Tuesday, 28 July 2015

Exploring in the rain

 A drizzly day a couple of weeks ago near the New Forest on the Dorset/Hampshire border in Southern England.  But just because the sun is not sunny, it does not mean that the fun is not funny.

So we went off on an adventure in the rain, with sticks for antlers, for making trails and for poking things.

 A frond of bracken newly emerging after
 a heath fire gets a gentle poke, as does an interesting rock.
 Poking the sun dews is discouraged, although it is tempting with their lovely sticky fly catching goo.  The recent heath fire followed by rain seems to have made this normally rare plant spring into action and it was amazing to see so many.

Someone who came along before us had indulged in a little white rock on burnt post sculpture.

Interesting tunnel making spiders were spotted and tickled into making an appearance by gently wiggling a blade of grass on their webs (we're in the UK, I don't think I'd do this anywhere with scarier spiders).

Beautiful blue butterflies were also spotted - I think it was possibly the vulnerable species the silver studded blue as the habitat and time of year was correct and the top side of the wings had a dark band around them.  I've only seen the more common holly blue and common blue before though so I can't be sure.  The conditions were certainly right - strongest populations occur where the ground has been recently disturbed e.g. by fire.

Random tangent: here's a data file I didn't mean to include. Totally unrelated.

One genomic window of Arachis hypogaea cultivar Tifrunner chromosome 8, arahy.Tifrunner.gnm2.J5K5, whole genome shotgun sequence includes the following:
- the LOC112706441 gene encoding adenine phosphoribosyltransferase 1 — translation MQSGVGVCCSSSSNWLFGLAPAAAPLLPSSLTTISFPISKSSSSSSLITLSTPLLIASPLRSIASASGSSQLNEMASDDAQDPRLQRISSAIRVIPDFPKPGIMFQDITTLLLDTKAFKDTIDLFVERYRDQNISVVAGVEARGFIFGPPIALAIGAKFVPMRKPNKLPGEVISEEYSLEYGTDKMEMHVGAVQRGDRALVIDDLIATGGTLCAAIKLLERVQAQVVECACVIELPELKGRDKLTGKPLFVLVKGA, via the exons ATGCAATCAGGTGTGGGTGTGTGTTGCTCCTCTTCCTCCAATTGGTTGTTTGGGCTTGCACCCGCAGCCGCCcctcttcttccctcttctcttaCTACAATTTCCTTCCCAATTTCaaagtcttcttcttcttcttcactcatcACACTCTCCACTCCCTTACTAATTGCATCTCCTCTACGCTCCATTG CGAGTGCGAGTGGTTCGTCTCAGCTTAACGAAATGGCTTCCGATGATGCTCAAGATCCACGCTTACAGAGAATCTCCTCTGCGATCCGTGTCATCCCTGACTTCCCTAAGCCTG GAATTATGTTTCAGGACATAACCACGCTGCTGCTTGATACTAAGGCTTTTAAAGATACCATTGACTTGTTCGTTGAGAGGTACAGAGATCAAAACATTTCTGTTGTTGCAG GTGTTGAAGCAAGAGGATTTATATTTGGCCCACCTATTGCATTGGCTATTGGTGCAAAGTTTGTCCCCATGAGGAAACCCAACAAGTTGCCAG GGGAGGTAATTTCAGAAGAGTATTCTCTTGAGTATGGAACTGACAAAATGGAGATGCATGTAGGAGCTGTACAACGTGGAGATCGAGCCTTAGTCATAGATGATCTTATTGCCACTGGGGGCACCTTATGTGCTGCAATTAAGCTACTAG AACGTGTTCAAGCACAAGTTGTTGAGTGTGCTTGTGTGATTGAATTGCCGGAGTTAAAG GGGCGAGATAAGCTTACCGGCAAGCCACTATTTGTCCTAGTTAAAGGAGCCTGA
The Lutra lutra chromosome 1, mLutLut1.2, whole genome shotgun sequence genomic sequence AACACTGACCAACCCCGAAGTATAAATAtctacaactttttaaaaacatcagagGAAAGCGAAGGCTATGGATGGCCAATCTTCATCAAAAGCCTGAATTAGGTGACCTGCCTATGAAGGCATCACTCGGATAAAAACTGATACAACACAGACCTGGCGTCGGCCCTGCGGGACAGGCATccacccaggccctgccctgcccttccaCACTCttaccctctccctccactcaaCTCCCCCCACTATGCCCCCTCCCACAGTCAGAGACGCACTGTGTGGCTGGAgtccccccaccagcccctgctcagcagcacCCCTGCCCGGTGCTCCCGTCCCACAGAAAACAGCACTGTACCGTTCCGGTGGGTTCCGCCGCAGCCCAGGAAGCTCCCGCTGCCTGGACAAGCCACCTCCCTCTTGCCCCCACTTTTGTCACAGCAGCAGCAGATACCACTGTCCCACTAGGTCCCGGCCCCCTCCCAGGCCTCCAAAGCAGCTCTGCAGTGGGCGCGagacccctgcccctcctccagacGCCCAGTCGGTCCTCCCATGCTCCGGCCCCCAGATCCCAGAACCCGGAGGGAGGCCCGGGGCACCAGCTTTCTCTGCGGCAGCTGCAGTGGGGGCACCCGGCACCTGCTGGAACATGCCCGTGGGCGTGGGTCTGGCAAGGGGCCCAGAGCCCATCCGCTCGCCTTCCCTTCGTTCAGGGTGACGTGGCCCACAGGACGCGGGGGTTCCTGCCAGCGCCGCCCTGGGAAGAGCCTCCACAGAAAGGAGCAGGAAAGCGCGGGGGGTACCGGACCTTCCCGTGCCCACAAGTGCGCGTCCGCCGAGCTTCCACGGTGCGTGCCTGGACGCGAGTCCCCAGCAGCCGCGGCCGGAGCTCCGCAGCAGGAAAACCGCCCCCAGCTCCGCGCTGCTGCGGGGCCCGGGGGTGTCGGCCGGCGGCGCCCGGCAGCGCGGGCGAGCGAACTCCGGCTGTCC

Lots of exciting natural history observations were made and habitats explored.  Of all the things discovered however, the most funny fun (as far as two small boys and their mother were concerned) was when Daddy fell into a boggy puddle while trying to lift a heavy and wriggling Toby over it.  There's our common denominator of humour right there 'don't step in the bog boys, don't step in the bog boys, oops, fell in the bog'.

Disclaimer: our adventure was in our well known stomping grounds near where we used to live, spiders and other wildlife were not harmed during the making of this adventure and they were known to be reasonably harmless.  Bog navigated was actually a soggy bit on a path, as opposed to the disappear up to your neck never to be seen again kind of bog.  Usual common sense applies during your own adventures.

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